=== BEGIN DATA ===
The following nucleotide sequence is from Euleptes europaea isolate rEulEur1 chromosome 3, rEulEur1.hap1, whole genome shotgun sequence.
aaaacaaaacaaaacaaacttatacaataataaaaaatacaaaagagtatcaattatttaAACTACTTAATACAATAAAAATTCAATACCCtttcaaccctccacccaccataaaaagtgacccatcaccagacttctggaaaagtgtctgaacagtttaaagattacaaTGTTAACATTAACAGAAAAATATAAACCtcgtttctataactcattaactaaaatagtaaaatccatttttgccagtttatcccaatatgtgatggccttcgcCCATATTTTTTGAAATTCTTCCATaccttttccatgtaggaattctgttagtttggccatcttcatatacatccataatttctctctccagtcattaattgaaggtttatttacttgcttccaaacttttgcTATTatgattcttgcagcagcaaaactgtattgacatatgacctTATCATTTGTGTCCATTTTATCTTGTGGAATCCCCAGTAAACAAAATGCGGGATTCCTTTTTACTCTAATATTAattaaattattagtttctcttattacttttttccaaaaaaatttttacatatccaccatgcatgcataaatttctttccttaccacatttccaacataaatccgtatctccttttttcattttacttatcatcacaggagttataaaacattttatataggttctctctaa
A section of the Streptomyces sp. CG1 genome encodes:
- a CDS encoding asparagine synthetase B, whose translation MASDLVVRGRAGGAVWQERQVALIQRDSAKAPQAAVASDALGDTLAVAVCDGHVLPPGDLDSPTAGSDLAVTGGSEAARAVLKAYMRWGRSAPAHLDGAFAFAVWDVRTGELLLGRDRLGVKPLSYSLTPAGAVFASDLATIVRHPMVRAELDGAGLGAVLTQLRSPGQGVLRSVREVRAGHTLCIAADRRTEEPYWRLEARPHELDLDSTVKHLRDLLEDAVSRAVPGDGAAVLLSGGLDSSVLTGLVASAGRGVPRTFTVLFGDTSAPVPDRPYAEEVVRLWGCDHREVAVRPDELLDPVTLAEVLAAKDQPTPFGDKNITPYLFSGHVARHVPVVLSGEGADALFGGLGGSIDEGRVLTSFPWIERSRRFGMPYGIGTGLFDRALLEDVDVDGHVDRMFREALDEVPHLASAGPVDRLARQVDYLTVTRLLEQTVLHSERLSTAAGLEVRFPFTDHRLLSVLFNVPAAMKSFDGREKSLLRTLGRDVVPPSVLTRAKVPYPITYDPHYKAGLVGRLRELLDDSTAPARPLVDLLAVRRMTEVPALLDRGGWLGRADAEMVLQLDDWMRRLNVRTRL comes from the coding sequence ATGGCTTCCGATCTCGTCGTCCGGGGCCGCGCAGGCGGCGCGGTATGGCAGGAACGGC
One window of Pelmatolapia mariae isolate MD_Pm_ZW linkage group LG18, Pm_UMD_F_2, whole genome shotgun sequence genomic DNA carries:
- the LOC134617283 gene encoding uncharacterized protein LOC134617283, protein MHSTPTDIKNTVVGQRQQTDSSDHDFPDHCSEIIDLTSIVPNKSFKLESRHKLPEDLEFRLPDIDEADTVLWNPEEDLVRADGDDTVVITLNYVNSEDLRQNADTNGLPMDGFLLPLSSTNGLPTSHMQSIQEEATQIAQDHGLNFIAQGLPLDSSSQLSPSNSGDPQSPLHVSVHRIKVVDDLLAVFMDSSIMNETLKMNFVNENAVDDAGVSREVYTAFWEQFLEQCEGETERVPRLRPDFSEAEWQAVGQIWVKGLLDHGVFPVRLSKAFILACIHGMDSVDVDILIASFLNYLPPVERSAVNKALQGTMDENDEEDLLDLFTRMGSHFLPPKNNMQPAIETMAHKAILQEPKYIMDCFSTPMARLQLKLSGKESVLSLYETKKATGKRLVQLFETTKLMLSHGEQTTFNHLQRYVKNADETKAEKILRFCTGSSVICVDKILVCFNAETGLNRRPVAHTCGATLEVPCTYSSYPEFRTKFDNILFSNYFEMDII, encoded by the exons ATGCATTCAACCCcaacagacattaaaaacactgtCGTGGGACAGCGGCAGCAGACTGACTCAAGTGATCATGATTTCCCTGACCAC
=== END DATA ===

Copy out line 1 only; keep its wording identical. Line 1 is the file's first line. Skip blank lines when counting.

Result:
The following nucleotide sequence is from Euleptes europaea isolate rEulEur1 chromosome 3, rEulEur1.hap1, whole genome shotgun sequence.